Greek Fattoush Salad

Greek Fattoush Salad

Greek Fattoush Salad

Greek Fattoush Salad

So my clever idea that mostly arose out of coincidentally having most of these ingredients at home was to combine both these salads. Unfortunately I did not have sumac lying around so I omitted it but I highly recommend it if you can find it. It’s a reddish tangy spice that really adds a lot to the dressing and almost vaguely tastes like cranberries.

Lastly I added some simply cooked shrimp to the salad and made some amazing tzatziki sauce to go with this salad (and so that I could I dip extra pita chips in). This is an amazing tzatziki sauce recipe that’s pretty healthy to boot.

Chopping Away

Chopping Away

Chopped

Chopped

Chopped x2

Chopped x2

INGREDIENTS:

Serves 2 as a meal and 4 as a side.

1 pound of Persian cucumbers or 1 English cucumber
2 tomatoes
1 cup chopped romaine
1 cup of fresh mint leaves
1 cup of plain salted pita chips (add more if you like)
1/3 cup of kalamata olives
2-3 ounces of good feta (the one packed in olive oil is my favorite)
Juice of 2 limes (or lemons)
4 teaspoons of ground sumac
1 teaspoon dried oregano
1 tablespoon red wine vinegar
2 garlic cloves, minced
1/4 cup of olive oil

INSTRUCTIONS:

1. Mix the lime juice, sumac, oregano, red wine vinegar, minced garlic cloves and olive oil into a small bowl. Whisk vigorously until incorporated and set aside.
2. Chop the tomatoes and cucumbers into 1/2 inch pieces. Add to a bowl.
3. Add in romaine, mint leaves, pita chips, and kalamata olives.
4. Add dressing and toss everything together.
5. Crumble the feta over top.
6. It’s ready! I would add a protein to make this a meal or serve as a side.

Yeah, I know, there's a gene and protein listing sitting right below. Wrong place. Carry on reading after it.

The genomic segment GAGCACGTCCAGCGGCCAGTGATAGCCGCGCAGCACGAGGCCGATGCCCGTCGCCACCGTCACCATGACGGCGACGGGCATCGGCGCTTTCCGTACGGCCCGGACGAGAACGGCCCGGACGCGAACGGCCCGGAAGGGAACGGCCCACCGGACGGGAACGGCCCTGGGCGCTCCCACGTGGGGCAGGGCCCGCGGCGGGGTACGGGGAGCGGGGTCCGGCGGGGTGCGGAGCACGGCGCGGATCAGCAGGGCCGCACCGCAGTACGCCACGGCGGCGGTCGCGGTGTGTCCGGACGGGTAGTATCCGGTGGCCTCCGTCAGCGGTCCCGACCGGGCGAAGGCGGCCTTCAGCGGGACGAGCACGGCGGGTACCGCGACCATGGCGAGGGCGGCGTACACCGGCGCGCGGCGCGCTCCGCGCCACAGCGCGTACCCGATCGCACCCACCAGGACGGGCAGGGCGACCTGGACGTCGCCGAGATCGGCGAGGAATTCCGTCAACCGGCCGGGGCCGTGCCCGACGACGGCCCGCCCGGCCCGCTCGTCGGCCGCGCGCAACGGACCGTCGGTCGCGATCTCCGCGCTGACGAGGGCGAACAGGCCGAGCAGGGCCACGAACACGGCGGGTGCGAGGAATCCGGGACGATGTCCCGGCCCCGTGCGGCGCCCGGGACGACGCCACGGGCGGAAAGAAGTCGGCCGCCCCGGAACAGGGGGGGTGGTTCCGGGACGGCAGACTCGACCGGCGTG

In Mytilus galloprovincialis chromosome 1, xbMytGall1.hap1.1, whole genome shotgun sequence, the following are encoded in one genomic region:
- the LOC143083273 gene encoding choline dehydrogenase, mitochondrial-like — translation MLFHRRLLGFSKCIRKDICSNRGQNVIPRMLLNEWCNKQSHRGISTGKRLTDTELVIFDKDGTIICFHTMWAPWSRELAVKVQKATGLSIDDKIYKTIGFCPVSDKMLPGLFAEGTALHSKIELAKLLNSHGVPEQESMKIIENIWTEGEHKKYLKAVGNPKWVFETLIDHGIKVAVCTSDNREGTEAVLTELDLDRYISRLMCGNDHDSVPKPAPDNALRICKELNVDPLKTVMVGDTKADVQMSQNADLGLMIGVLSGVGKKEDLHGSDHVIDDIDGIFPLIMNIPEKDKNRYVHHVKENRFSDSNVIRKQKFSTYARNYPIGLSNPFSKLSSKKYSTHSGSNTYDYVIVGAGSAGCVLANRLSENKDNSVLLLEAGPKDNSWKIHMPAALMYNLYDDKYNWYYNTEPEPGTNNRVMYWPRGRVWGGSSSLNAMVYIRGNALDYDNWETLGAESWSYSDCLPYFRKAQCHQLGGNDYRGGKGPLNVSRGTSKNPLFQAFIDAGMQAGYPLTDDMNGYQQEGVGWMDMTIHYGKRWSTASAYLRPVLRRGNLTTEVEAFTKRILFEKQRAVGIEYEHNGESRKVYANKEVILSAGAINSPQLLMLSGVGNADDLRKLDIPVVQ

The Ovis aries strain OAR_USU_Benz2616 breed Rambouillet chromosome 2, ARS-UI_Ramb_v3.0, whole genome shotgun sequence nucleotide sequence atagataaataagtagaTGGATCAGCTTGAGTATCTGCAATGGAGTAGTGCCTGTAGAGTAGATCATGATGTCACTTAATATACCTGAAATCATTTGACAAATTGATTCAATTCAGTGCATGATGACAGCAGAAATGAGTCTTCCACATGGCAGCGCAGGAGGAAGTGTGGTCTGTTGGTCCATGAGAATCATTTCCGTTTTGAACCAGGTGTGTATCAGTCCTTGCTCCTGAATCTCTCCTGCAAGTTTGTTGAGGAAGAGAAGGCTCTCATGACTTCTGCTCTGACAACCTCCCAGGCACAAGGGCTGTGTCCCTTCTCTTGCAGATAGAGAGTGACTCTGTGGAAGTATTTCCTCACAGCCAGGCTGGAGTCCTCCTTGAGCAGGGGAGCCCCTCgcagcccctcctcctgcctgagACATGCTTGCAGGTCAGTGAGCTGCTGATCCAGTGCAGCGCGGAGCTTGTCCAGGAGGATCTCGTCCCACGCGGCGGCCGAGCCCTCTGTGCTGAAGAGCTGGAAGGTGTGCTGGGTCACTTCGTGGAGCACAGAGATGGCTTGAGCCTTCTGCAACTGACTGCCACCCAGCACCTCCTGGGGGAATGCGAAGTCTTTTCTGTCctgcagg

Greek Fattoush Salad

Greek Fattoush Salad

Now for the tzatziki. I love having a creamy side to have with the tangy salad but this tzatziki is great for serving alongside kebabs, pita chips, lemon shrimp skewers, you name it. It is especially good as part of a meal when you dollop it over rice.

Tzaziki

Tzaziki

INGREDIENTS:

1 cup fat free greek yogurt (strained if you want it thicker, I used Trader Joe’s brand but I like Oikos too)
1 cup fat free sour cream
2 tablespoons of olive oil
1 tbsp vinegar
1 lemon
2 cloves of garlic finely minced
3 tbsp chopped fresh dill
3 tbsp chopped fresh mint
1 cucumber (any kind) peeled, seeded and diced into cubes
1/2 tsp salt
1/4 tsp pepper

INSTRUCTIONS:

1. Combine the olive oil, vinegar, salt and pepper in a bowl and whisk together.
2. Add in all the ingredients except for the lemon and whisk together.
3. Add the juice of the lemon, adjusting for how tart you want it. Combine.
4. Drizzle a tiny bit of olive oil over top before serving.

Tzaziki

Tzaziki

So yes. This is how I ate my huge salad. The good thing about this salad is that its quite substantial but because the dressing is fairly healthy you can eat a lot of until you’re quite full. When trying to be healthy its generally good to always control portion size but when you’re eating a big bowl of what mainly consists of cucumbers and tomatoes you can pretty much dismiss portion control and eat until you are pre-tty full. Provided you didn’t go too crazy with the pita chips.

Final Product: Greek Fattoush Salad with Shrimp and Tzaziki

Final Product: Greek Fattoush Salad with Shrimp and Tzaziki

This is the final product. I pretty much made this in a large salad serving bowl and then just kind of ate out of the bowl. Even after eating until my post-gym induced ravenous heart’s content I still have a good amount of salad left for the next day. The pita chips do get a tad soggy so if you have extra this is either an excuse for eating all the pita chips and adding more next time or for picking them out when you eat the salad later.

Close Up

Close Up

Easy Apricot & Honey Cobbler

So even though we had an apricot tree in our yard growing up I believe this is the first time I’ve had fresh apricots. As far as that tree goes the birds always got to the apricots first. So it was about time I secured some of these guys to do as I please with them.

Apricot & Honey Cobbler

Apricot & Honey Cobbler

Apricot & Honey Cobbler

Apricot & Honey Cobbler

Apricot & Honey Cobbler

Apricot & Honey Cobbler

Apricots are really good fresh, if you mind the skin like I do it is a bit of a hassle to peel them and sizing up this recipe might be a bit cumbersome. But fear not, there are ways to do it faster by dropping them into boiling water and then ice water so the peels just rub off (see here).